You may be excited, but it’s smart to keep your target pace early on.
By: Susan Paul (RunnersWorld)
Anna asks: I always go out too fast in races, and I know I need to start slower. I am doing my first marathon in a few weeks and am really worried. Is there a strategy that you recommend I can follow on race day?
While it is hard to hold yourself back given all the enthusiasm that surrounds the race start, for the best race results starting slower and easing into your goal race pace is the best strategy.
It’s important to use the first few miles of the marathon to find a running rhythm and allow the pace to come to you rather than forcing a pace right off the line. Your goal should be running the second half of the race faster than the first—a “negative split”—even if it’s only faster by a few seconds.
Part of your training process should be learning to intuit your goal race pace. Knowing your breathing pattern, foot falls, and rhythm at a specific pace is very helpful. During a race, relying on that “feel,” or gut instinct, can let you know right away if you are on or off pace. For your next training cycle, practice running some mile repeats at your goal race pace by feel, not looking at your watch until the very end to see how well you are reading your body’s signals.
Here are a few other race day strategies runners can try:
Race placement: Avoid toeing the starting line, unless you expect to win the race. This should be true even at smaller races. Line up according to where you think you will finish. For example, top one-third; mid-pack; or at the back of the pack, and place yourself in that area with the crowd of runners.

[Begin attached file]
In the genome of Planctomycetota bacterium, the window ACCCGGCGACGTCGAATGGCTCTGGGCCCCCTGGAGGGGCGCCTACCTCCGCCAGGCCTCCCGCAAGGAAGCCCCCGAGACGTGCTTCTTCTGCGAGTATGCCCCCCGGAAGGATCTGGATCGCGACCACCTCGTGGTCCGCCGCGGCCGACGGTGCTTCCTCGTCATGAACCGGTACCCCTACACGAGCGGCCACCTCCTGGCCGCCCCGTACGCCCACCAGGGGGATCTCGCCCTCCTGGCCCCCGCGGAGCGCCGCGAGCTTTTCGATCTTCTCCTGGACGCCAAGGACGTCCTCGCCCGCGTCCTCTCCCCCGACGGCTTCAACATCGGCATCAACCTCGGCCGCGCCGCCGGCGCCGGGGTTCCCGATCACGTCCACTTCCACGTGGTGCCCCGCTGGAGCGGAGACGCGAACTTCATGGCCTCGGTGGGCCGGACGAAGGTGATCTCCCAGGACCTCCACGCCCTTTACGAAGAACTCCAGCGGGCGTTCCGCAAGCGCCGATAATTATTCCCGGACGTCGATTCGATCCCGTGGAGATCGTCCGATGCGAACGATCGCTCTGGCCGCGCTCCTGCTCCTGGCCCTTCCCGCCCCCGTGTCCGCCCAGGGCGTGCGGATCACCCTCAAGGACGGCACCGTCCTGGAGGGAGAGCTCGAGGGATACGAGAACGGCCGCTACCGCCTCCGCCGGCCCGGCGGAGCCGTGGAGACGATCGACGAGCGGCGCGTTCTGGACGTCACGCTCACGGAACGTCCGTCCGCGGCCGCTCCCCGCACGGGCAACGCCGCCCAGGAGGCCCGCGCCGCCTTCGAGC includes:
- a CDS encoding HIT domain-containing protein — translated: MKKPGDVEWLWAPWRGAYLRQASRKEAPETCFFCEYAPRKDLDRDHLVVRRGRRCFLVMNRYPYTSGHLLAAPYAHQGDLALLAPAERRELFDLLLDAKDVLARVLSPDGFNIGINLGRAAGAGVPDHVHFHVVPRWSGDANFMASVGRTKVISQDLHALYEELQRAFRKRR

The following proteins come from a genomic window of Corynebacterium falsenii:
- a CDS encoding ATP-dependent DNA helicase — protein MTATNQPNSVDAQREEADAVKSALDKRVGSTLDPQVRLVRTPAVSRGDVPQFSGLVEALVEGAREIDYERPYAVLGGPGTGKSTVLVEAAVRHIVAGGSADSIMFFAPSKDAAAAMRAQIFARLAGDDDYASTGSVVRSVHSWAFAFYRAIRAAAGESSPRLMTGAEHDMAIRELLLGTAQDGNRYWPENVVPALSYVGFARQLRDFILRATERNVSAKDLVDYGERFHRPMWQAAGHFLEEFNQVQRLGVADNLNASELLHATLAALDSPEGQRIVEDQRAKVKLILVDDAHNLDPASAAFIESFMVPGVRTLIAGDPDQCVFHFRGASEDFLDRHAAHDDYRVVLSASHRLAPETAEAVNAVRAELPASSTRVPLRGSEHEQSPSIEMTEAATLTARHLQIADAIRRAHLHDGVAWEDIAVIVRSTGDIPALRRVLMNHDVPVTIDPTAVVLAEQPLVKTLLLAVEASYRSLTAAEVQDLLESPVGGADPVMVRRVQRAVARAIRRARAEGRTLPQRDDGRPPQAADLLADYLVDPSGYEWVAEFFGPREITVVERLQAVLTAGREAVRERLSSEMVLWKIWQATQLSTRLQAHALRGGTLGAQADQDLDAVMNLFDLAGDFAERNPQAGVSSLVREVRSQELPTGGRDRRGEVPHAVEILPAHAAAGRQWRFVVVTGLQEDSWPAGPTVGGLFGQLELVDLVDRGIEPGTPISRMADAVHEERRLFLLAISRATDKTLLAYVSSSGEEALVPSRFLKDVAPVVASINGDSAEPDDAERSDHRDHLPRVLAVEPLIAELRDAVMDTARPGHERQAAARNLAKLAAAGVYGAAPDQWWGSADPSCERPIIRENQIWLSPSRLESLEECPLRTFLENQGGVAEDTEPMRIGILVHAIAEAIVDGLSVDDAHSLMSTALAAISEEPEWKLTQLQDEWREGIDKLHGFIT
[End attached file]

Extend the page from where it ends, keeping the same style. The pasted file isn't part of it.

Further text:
Pace signs: Most races often set up pace signs with the minute-per-mile pace posted so runners can place themselves in the appropriate area. Know going into the race your target race pace, and stick with that position in the corral—or even go a section back so you know you’ll start a little slower.
Pace groups: Some marathons will offer pace groups with a leader setting the appropriate pace for the designated time goal. You may be able to align yourself with one of these groups and pace off them. However, double-check your splits with theirs to make sure they are running the correct pace for you because they may go out too fast as well.
Harness GPS: Run with a GPS system that shows your constant pace so you know by looking at your watch if you are running too fast or too slow early on. If you see the first mile is going to be 30 seconds faster than your target pace, the advice is simple: pump the breaks and reserve your energy for the last half of the marathon.